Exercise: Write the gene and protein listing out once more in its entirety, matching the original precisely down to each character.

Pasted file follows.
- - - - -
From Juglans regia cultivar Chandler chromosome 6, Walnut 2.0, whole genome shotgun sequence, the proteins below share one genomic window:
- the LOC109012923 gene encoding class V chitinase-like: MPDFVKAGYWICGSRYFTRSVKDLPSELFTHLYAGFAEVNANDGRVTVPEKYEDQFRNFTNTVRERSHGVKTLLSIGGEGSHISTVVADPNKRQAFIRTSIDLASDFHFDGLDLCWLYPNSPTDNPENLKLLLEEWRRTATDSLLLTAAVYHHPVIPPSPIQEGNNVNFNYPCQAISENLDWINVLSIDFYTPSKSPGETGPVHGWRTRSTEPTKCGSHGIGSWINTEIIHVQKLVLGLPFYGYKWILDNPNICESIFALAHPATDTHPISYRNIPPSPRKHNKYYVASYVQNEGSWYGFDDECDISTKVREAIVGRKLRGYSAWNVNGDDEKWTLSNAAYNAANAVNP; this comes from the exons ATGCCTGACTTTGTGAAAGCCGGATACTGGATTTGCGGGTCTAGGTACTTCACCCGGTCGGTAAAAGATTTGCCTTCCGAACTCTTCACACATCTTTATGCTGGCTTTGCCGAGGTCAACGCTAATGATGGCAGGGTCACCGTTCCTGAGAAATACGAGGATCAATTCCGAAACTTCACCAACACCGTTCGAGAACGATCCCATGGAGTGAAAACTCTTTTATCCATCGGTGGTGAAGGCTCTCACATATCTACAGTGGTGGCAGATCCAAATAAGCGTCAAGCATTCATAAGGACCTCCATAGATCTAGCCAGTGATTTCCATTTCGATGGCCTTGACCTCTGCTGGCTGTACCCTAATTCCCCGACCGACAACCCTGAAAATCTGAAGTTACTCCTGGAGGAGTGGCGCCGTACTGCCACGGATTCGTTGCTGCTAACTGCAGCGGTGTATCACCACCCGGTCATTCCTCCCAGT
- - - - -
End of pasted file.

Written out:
From Juglans regia cultivar Chandler chromosome 6, Walnut 2.0, whole genome shotgun sequence, the proteins below share one genomic window:
- the LOC109012923 gene encoding class V chitinase-like: MPDFVKAGYWICGSRYFTRSVKDLPSELFTHLYAGFAEVNANDGRVTVPEKYEDQFRNFTNTVRERSHGVKTLLSIGGEGSHISTVVADPNKRQAFIRTSIDLASDFHFDGLDLCWLYPNSPTDNPENLKLLLEEWRRTATDSLLLTAAVYHHPVIPPSPIQEGNNVNFNYPCQAISENLDWINVLSIDFYTPSKSPGETGPVHGWRTRSTEPTKCGSHGIGSWINTEIIHVQKLVLGLPFYGYKWILDNPNICESIFALAHPATDTHPISYRNIPPSPRKHNKYYVASYVQNEGSWYGFDDECDISTKVREAIVGRKLRGYSAWNVNGDDEKWTLSNAAYNAANAVNP; this comes from the exons ATGCCTGACTTTGTGAAAGCCGGATACTGGATTTGCGGGTCTAGGTACTTCACCCGGTCGGTAAAAGATTTGCCTTCCGAACTCTTCACACATCTTTATGCTGGCTTTGCCGAGGTCAACGCTAATGATGGCAGGGTCACCGTTCCTGAGAAATACGAGGATCAATTCCGAAACTTCACCAACACCGTTCGAGAACGATCCCATGGAGTGAAAACTCTTTTATCCATCGGTGGTGAAGGCTCTCACATATCTACAGTGGTGGCAGATCCAAATAAGCGTCAAGCATTCATAAGGACCTCCATAGATCTAGCCAGTGATTTCCATTTCGATGGCCTTGACCTCTGCTGGCTGTACCCTAATTCCCCGACCGACAACCCTGAAAATCTGAAGTTACTCCTGGAGGAGTGGCGCCGTACTGCCACGGATTCGTTGCTGCTAACTGCAGCGGTGTATCACCACCCGGTCATTCCTCCCAGT